Alumni Magazine

FAL-WIN 2017

The alumni magazine for Franklin Pierce University.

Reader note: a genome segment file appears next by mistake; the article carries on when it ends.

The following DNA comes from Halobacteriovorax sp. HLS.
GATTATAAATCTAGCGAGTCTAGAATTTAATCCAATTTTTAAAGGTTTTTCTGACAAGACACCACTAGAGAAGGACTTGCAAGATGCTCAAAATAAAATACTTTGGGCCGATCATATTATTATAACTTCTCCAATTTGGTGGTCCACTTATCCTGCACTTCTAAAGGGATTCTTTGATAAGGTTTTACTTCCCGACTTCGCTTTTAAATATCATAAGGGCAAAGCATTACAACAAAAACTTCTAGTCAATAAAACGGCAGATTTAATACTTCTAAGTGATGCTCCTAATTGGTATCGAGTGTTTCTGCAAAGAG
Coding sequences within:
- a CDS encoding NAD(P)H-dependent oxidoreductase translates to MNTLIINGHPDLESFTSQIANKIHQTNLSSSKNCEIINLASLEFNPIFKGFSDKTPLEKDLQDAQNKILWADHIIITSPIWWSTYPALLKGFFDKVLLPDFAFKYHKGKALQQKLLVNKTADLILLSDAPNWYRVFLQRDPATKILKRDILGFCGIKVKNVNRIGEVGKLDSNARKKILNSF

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FALL / WINTER 2017 PIERCE 15 RAVENINGS I n the making of a 91-second video, the students of Professor Heather Weibel Tullio's Media Production class managed to unite the Franklin Pierce community. e blissful bonus came when the resulting public service announcement (PSA), encouraging bystanders to take action to prevent and report sexual assault on campus, was recognized in June with a student Emmy by the New England chapter of the National Academy of Television Arts & Sciences. e Pierce version of the national "It's On Us" campaign involved more than 100 student, faculty, and staff volunteers; two filming locations (e Marlin Fitzwater Center for Communication and the Peterson Manor); and immeasurable awareness of a vital topic. "We were making the video as a University project," explained audio technician omas Dynan '17. "e Emmy part was secondary — and kind of surreal." "It's On Us" brought Franklin Pierce its second Emmy in the last three years. In 2015, Carlo Falitico '15 and Lauren Caduto '16, with help from "It's On Us" faculty adviser Dr. Kristen Nevious, received the PSA Emmy for "Can Collaboration." e trio also earned two runner-up honors. Once 2015–16 class members elected to join the national "It's On Us" campaign, launched in 2014 by President Obama and the White House Council on Women and Girls, they quickly got behind the message. "It was important for us, as part of the Franklin Pierce community, to raise awareness and bring our community together to pledge, recognize, identify, and intervene in situations where consent has not and cannot be given," said talent coordinator Amanda Tapparo '16. "It is on us to put an end to sexual assault, and I think this project brings awareness to that fact." ough the Emmy judges applauded the final product, the road was not without its bumps for Tullio's 10 students. Filming in two separate locations in fall 2015 proved to be a challenge, as distinctions in sound and lighting (and one ragged, off-white backdrop) required adjustments during the editing and color correction processes. "We tried to make the two filming locations as perfect as possible," said Morgan Baker '16, who served with Luke Walsky '18 as a lighting technician/audio assistant. "ey both looked and sounded a little different, so making them into one video turned out to be difficult." Long before the PSA became an Emmy winner, the students, most of them mass communication majors, had to select a topic, script it, coordinate volunteers, and manage everything in between, from Tapparo reciting sections of the script for volunteers to repeat on camera, to 2016 graduate Cat Purdy's hours of editing, to Dynan and fellow audio technician Dimitry Legagneur '16 equalizing the discordant sound. Glitches in both audio and video required more than one re-start in the editing process, before the project was finally complete and shared in spring 2016. Winning an Emmy is a career hallmark for Dynan, Baker, Walsky, Tapparo, Purdy and Legagneur; directors Samantha Hulme '16 and Claire Dew '16; and cinematographers Jasmyne Fogle '17 and Scott DeLaura '17. At the June 24 ceremony, the students were surprised to receive personalized Emmy statues, engraved with their names. Baker's Emmy currently resides at his Mansfield, Conn., home, the centerpiece of a busy desk, bookended by a Franklin Pierce mug and a pigg y bank. Tapparo's shares a shelf with family photos and athletic trophies. And Dynan is still looking for the perfect spot for his physical award, but for the time being has found a productive place for it. "I'm looking for work right now," he said, "and an Emmy is certainly a great thing to put on my résumé." — Jana F. Brown Students Take Home New England Emmy for Sexual Assault PSA IT'S ON THEM

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